DESCRIPTION (provided by applicant): This application is in support of Dr Gajic's career development as an independent clinical investigator. Dr Gajic has recently completed a Master's Program in Clinical Research at the Mayo Clinic College of Medicine. During the award period, Dr Gajic will advance his research training with particular focus on medical informatics and apply the lessons of didactic teaching and practical experiences in applied physiologic, laboratory methods and clinical outcome assessment towards a comprehensive clinical research project. In an observational cohort study of mechanically ventilated patients, Dr. Gajic has recently identified transfusion of blood products and ventilator settings as major risk factors for the development of acute lung injury. The proposed prospective research builds on these observations. Transfusion Related Acute Lung Injury (TRALI) has been largely under-diagnosed and under-reported because of a lack of sensitive and specific diagnostic criteria. Based on case series, it has been proposed that anti-leukocyte antibodies and mediators of inflammation in donor blood trigger a pulmonary immune response in primed or susceptible hosts. However, to date this hypothesis has not been validated in a prospective clinical trial. It is Dr Gajic's long-term objective to delineate the role of blood transfusions and mechanical forces in the pathogenesis of acute lung injury and to develop an effective preventive strategy. In a prospective cohort of critically ill medical patients he aims to (1) determine the incidence and outcome of acute lung injury which develops in temporal association with blood transfusion in the medical intensive care unit;(2) determine if donor gender, type of blood product and storage age are associated with an increased risk of TRALI;and (3) to compare the prevalence of anti-leukocyte antibodies (anti-granulocyte, anti-HLA class I and II) and the amount of inflammatory cytokines (IL 6, IL 8 and TNF) in donor blood samples of patients with and without a TRALI compatible event. These results will form the basis for future trials with major public health implications. (End of Abstract)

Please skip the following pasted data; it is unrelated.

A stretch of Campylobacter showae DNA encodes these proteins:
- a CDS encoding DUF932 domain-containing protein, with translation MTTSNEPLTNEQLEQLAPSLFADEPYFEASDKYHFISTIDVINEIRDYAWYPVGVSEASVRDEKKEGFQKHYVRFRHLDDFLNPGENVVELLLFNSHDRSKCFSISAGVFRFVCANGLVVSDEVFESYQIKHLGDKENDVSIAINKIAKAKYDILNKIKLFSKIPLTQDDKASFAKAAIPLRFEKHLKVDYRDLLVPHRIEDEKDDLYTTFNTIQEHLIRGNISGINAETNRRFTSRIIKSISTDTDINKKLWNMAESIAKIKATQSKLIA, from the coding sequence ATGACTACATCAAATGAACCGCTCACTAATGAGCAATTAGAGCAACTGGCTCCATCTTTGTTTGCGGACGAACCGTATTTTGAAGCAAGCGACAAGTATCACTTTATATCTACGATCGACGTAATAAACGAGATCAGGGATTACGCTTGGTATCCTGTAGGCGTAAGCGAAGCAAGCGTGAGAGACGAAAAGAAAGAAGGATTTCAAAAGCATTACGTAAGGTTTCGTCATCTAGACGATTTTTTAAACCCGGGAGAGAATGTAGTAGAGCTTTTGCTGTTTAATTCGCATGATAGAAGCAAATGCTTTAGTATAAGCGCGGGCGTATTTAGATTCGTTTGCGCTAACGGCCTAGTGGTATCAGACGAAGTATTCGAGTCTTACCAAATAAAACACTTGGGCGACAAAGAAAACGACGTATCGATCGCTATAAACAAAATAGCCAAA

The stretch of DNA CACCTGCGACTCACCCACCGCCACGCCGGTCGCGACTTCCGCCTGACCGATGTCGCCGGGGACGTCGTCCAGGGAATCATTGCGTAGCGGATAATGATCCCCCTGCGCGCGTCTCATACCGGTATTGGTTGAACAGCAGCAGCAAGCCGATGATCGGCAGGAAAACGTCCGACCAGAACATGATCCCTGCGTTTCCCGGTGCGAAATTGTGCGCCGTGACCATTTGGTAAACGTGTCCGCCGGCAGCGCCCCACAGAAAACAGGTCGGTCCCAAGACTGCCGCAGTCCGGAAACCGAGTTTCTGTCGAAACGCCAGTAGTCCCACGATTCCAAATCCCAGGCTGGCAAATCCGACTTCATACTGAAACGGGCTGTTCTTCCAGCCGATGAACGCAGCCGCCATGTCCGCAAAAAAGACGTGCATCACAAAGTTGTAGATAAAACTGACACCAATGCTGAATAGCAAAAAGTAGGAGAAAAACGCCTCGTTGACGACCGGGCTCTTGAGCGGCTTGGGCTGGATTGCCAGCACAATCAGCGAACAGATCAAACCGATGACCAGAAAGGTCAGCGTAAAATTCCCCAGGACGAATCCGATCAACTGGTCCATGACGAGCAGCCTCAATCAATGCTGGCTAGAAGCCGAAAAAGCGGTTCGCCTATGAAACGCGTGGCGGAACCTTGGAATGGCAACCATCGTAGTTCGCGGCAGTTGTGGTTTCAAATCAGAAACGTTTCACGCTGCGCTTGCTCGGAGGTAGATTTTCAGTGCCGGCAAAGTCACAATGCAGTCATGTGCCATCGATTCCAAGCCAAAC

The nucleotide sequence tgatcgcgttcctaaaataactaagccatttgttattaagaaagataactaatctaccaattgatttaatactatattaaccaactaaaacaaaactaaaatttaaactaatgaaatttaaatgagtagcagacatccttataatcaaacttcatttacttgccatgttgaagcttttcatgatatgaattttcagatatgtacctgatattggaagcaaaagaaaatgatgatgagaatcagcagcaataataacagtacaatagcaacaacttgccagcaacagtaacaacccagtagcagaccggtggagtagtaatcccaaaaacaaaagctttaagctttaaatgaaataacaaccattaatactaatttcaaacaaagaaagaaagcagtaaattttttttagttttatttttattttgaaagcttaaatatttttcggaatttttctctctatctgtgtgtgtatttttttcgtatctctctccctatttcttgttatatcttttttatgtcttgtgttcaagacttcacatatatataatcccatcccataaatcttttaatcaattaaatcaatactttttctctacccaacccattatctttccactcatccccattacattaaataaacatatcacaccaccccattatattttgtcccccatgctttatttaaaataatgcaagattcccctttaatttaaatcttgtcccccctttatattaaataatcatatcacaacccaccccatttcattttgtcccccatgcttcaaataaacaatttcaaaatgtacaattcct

|Effective start/end date||7/21/05 → 6/30/10|
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